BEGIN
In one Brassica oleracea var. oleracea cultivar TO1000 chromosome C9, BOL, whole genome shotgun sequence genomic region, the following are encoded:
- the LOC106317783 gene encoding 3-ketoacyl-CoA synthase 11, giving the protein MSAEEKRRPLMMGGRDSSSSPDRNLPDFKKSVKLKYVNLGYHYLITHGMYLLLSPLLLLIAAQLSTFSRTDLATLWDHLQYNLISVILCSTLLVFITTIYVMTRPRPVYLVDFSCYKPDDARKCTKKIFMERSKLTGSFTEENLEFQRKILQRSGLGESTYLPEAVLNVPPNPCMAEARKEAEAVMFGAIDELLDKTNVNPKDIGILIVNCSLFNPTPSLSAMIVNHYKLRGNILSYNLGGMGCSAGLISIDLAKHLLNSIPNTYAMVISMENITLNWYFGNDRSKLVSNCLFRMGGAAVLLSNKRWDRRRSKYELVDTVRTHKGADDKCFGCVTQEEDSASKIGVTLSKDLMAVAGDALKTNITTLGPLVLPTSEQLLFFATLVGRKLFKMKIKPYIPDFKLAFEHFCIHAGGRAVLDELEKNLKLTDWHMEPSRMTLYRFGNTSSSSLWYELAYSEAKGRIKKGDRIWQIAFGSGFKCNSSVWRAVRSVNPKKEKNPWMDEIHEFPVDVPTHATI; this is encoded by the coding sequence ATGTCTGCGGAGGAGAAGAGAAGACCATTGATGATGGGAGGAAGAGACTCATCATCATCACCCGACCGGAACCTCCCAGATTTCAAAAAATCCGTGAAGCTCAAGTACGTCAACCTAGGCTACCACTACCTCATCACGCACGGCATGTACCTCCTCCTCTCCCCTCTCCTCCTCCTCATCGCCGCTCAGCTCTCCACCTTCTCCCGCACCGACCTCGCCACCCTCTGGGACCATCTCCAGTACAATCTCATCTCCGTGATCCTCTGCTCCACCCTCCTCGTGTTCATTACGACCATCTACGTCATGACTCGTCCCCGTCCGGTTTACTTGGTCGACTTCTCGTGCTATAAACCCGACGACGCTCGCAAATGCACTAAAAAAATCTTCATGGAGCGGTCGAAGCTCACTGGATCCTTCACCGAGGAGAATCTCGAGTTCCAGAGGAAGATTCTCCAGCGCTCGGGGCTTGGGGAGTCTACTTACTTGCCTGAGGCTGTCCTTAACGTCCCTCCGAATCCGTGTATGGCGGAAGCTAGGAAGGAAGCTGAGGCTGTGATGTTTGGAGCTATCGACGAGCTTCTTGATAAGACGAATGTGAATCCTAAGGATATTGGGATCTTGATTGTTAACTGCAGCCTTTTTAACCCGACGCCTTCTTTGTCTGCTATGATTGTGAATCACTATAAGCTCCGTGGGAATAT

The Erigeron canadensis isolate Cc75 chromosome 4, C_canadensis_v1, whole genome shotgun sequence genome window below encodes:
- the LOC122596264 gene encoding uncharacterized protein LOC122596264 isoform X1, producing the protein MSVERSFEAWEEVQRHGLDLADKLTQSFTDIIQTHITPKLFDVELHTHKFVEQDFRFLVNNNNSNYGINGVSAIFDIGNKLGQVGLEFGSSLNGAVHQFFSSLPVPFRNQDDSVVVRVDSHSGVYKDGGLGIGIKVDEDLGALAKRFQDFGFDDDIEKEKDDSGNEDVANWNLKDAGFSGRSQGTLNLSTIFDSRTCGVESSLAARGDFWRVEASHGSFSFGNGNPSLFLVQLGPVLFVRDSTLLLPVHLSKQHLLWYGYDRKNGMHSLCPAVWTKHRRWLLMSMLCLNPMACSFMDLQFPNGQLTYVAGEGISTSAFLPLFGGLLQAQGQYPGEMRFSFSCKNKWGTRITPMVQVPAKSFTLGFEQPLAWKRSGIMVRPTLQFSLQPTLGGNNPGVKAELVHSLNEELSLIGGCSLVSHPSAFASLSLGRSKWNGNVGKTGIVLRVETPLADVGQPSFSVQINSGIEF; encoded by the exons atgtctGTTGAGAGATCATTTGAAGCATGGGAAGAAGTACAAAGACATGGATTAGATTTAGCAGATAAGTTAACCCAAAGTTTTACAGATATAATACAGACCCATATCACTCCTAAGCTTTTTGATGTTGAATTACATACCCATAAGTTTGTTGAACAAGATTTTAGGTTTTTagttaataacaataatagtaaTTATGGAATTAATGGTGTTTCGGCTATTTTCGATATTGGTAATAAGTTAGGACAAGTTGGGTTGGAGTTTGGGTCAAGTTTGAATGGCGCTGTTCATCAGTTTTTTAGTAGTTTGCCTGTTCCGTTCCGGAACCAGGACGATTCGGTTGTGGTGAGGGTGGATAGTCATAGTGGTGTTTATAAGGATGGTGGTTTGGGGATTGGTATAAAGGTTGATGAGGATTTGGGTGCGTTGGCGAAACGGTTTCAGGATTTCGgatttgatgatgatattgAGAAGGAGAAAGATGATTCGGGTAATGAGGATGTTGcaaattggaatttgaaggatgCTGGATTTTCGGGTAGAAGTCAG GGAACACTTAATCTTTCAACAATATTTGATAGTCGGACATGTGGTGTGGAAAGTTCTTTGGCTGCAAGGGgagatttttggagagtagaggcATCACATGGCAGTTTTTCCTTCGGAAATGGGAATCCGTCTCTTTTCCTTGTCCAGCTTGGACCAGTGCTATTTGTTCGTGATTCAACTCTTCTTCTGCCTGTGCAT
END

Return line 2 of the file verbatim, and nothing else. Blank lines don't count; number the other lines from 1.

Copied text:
- the LOC106317783 gene encoding 3-ketoacyl-CoA synthase 11, giving the protein MSAEEKRRPLMMGGRDSSSSPDRNLPDFKKSVKLKYVNLGYHYLITHGMYLLLSPLLLLIAAQLSTFSRTDLATLWDHLQYNLISVILCSTLLVFITTIYVMTRPRPVYLVDFSCYKPDDARKCTKKIFMERSKLTGSFTEENLEFQRKILQRSGLGESTYLPEAVLNVPPNPCMAEARKEAEAVMFGAIDELLDKTNVNPKDIGILIVNCSLFNPTPSLSAMIVNHYKLRGNILSYNLGGMGCSAGLISIDLAKHLLNSIPNTYAMVISMENITLNWYFGNDRSKLVSNCLFRMGGAAVLLSNKRWDRRRSKYELVDTVRTHKGADDKCFGCVTQEEDSASKIGVTLSKDLMAVAGDALKTNITTLGPLVLPTSEQLLFFATLVGRKLFKMKIKPYIPDFKLAFEHFCIHAGGRAVLDELEKNLKLTDWHMEPSRMTLYRFGNTSSSSLWYELAYSEAKGRIKKGDRIWQIAFGSGFKCNSSVWRAVRSVNPKKEKNPWMDEIHEFPVDVPTHATI; this is encoded by the coding sequence ATGTCTGCGGAGGAGAAGAGAAGACCATTGATGATGGGAGGAAGAGACTCATCATCATCACCCGACCGGAACCTCCCAGATTTCAAAAAATCCGTGAAGCTCAAGTACGTCAACCTAGGCTACCACTACCTCATCACGCACGGCATGTACCTCCTCCTCTCCCCTCTCCTCCTCCTCATCGCCGCTCAGCTCTCCACCTTCTCCCGCACCGACCTCGCCACCCTCTGGGACCATCTCCAGTACAATCTCATCTCCGTGATCCTCTGCTCCACCCTCCTCGTGTTCATTACGACCATCTACGTCATGACTCGTCCCCGTCCGGTTTACTTGGTCGACTTCTCGTGCTATAAACCCGACGACGCTCGCAAATGCACTAAAAAAATCTTCATGGAGCGGTCGAAGCTCACTGGATCCTTCACCGAGGAGAATCTCGAGTTCCAGAGGAAGATTCTCCAGCGCTCGGGGCTTGGGGAGTCTACTTACTTGCCTGAGGCTGTCCTTAACGTCCCTCCGAATCCGTGTATGGCGGAAGCTAGGAAGGAAGCTGAGGCTGTGATGTTTGGAGCTATCGACGAGCTTCTTGATAAGACGAATGTGAATCCTAAGGATATTGGGATCTTGATTGTTAACTGCAGCCTTTTTAACCCGACGCCTTCTTTGTCTGCTATGATTGTGAATCACTATAAGCTCCGTGGGAATAT